Yasuko in the surf

Yasuko in the surf

During the dives the children onboard splashed about and swam in the warm surface water.  I was proud of how they understood and respected the gravity of the situation, and yet still their irrepressible enthusiasm helped lighten the mood, reaffirming the good in life.  Inside, the cabin table was filled with tasty foods, including Yasuko’s beloved scallops. Laughter and good food were definitely part of how we remembered and appreciated her.

The final piece to the day involved casting flowers onto the waters over the wreck.  Wrapped in our own thoughts, with scarcely a whisper, we took turns placing them.  In the slanting light of dusk a sinuous carpet of petals slipped away on the current.

July 4 Dive and Barbeque

Monday, July 4th, 2011
Click for Gallery

Clear water on the hang

We had lots of family commitments over the July 4 weekend, but we finally got out for a relaxing day of diving with friends. After spending much of the spring with students in the pool and up at Dutch, it was nice to hit the ocean.

Topside, there was just a slight breeze under a hazy sky. Given the small group, Captain George picked a small wreck that is not often hit. Condition reports this spring had been spotty, so we were very pleasantly surprised at the 70 of surface vis, and 30 ft of bottom vis. At 75 ft, the temp was 51 degrees with a very slight surge It was an old wooden barge with chain pile and small donkey boiler. Like most wooden vessels, the barge provided rows of low holes for lobster and seabass. The chain pile had holes large enough for larger seabass and tog. Some nice size lobsters came up along with piles of seabass. While there were a number of fluke on the wreck only one was found large enough to catch.

Back at the dock, we set up tents, and unpacked the grill and beverages. Many tales were told, old and new. After an enjoyable barbeque, we all packed up and headed home. A relaxing end to a very busy week.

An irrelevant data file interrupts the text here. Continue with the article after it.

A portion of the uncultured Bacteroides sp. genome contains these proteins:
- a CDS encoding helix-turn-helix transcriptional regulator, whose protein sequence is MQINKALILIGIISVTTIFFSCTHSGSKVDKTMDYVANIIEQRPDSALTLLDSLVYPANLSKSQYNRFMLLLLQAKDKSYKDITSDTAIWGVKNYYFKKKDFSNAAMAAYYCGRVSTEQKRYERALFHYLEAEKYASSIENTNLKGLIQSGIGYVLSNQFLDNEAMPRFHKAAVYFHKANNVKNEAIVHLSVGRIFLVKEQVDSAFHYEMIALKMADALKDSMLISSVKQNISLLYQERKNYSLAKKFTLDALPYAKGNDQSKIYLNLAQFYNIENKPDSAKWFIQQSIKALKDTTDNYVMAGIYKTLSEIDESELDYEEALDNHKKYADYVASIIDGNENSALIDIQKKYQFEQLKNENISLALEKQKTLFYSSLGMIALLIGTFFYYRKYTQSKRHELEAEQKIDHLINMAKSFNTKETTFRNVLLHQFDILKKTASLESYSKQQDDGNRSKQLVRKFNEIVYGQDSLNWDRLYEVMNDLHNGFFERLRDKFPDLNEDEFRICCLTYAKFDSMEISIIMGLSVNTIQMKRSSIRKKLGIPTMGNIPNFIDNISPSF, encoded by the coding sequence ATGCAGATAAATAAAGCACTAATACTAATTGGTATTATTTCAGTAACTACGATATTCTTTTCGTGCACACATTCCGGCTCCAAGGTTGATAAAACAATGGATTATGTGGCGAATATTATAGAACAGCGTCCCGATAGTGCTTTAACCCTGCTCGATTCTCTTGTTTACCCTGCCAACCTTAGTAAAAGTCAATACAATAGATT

Spring in the Pool

Saturday, June 25th, 2011
OW Class

OW Class

When our local shop asked if I could lend a hand with classes this spring, I had no idea what I was in for.

Lately, I’ve only been teaching technical and CCR classes.  These students usually have many dives under their belt, and are looking to take the next step beyond recreational diving by honing their skills, learning new ones and expanding their dive planning and preparation.

It was fun working with newer students that were just learning their dive skills.  Since I was assisting where needed, I had the opportunity to work with a number of classes; Open Water, Advanced, Specialties, Rescue…  Then, to top it all off, the shop had nine Diver Master Candidates this spring.

I must admit, to having a lot more fun than expected.  There are always some new students that struggle with simple skills like mask clearing and U/W gear donning.  However, they’ve never done it.  We all struggled with those skills.  Once we learned how it’s done, and had some time to practice, our fear faded.  That’s when we can relax and enjoy the adventure of diving.  This is exciting to see and be around.

Technical diving involves more complicated skills that are much more demanding.  Some of my Tech students joke that I enjoy torturing them.  Not so.  The skills are required by the standards.  Once learned and practiced they become second nature, and can get you out of a bad situation.  Again, that’s when we can really enjoy the adventure.

To all those students that kept me in the pool and up at Dutch, dive safe, practice your skills, and look me up when you need a dive buddy!  Now I’m off to go diving!